Category / Publishing

FMC researcher’s new book explores how marketing scholars market to each other

Dr. Chris Miles, Principal Academic in Marketing & Communication at Bournemouth University, has just published The Marketing of Service-Dominant Logic: A Rhetorical Approach, with Palgrave Macmillan.

Service-Dominant logic can be described as a mind-set for a unified understanding of the purpose and nature of organizations, markets and society. A concept that was first introduced by Vargo and Lusch in 2004, S-D logic has generated not just a vast host of journal articles and books but has established an expanding sphere of influence across marketing scholarship. In this book, Dr. Miles uses a rhetorical approach to investigate the ‘marketing’ of Service-Dominant logic, asking how the formulation and presentation of the logic aids in its persuasive promotion. In doing so, the book explores the lexicon choices, metaphors, symbols, and persuasive gambits that have resonated so strongly with marketing academia, with the aim of understanding how these elements work together in a compelling narrative that delivers the logic’s core value proposition of transcendence.

Dr. Miles investigates how these rhetorical strategies have evolved as the S-D logic framework has developed, examining the revisions to its foundational premises and axioms and the introduction of new perspectives such as systems theory. It is the first book-length rhetorical analysis of a single strand of marketing discourse and as such, it serves as a showcase for the methodology, the insights it can provide, and its value for marketing scholarship.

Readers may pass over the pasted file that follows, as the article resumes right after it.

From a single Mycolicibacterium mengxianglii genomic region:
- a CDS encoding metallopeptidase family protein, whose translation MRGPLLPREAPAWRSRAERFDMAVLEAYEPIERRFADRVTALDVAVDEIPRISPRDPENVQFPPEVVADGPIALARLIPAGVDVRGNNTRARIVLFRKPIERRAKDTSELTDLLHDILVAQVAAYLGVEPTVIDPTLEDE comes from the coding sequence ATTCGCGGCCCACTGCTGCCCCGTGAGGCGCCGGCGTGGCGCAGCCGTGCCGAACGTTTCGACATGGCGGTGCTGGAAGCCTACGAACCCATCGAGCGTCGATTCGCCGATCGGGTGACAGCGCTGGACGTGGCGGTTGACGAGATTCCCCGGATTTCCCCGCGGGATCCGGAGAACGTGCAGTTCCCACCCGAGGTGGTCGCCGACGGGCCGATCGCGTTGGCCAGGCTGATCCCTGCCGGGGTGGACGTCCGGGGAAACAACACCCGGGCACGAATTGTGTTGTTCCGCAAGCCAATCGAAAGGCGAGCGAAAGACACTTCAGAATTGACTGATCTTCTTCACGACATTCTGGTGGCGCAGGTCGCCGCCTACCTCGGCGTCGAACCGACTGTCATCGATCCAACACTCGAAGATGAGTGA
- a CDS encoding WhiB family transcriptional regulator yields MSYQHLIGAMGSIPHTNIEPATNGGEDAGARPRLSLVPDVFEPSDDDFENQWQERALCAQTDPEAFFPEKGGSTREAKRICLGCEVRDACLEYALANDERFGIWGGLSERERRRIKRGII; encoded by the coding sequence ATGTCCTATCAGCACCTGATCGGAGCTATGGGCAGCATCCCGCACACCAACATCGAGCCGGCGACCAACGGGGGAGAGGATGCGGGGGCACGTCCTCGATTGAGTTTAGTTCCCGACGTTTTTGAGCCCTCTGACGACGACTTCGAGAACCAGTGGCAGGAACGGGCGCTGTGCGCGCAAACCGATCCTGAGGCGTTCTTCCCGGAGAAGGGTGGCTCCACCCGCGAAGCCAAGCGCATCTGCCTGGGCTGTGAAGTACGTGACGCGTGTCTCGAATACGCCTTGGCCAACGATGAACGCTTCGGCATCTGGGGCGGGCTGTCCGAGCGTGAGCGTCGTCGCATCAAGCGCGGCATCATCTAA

Book cover of The Marketing of Service-Dominant Logic

Cover of The Marketing of Service-Dominant Logic: A Rhetorical Approach

Book details:
DOI: https://doi.org/10.1007/978-3-031-46510-9

Hardcover ISBN: 978-3-031-46509-3

Softcover ISBN: 978-3-031-46512-3

eBook ISBN: 978-3-031-46510-9

Congratulations to BU sociology professors

Congratulations to Professors  Sara Ashencaen Crabtree and Jonathan Parker on the publication  of their book chapter ‘Social work with children and human rights’ in the edited collection Change Agents: An interprofessional book about children with disabilities in Tanzania and Norway [1]

The chapter explores human rights in social work with children, based on cases from several countries in the world. Human rights and social justice differ across countries and cultures. This is complicated further in respect of children who are dependent and as a result potentially vulnerable. This chapter discusses the balance between protection of the child versus allowing the child to be exposed to “risky” situations and develops a model for complex human rights social work with children.

The book also has a chapter by former BU staff member Prof. Sarah Hean, who is currently linked with the University of Stavanger in Norway.
Congratulations on this Open Access publication!
Prof. Edwin van Teijlingen

Reference:

Parker, J. &  Ashencaen Crabtree, S. (2023)  Social work with children and human rights, In: Change Agents: An interprofessional book about children with disabilities in Tanzania and Norway, Siv E. N. Sæbjørnsen, Mariana J. Makuu& Atle Ødegård (Editors),  Scandinavian University Press, pp.55-75.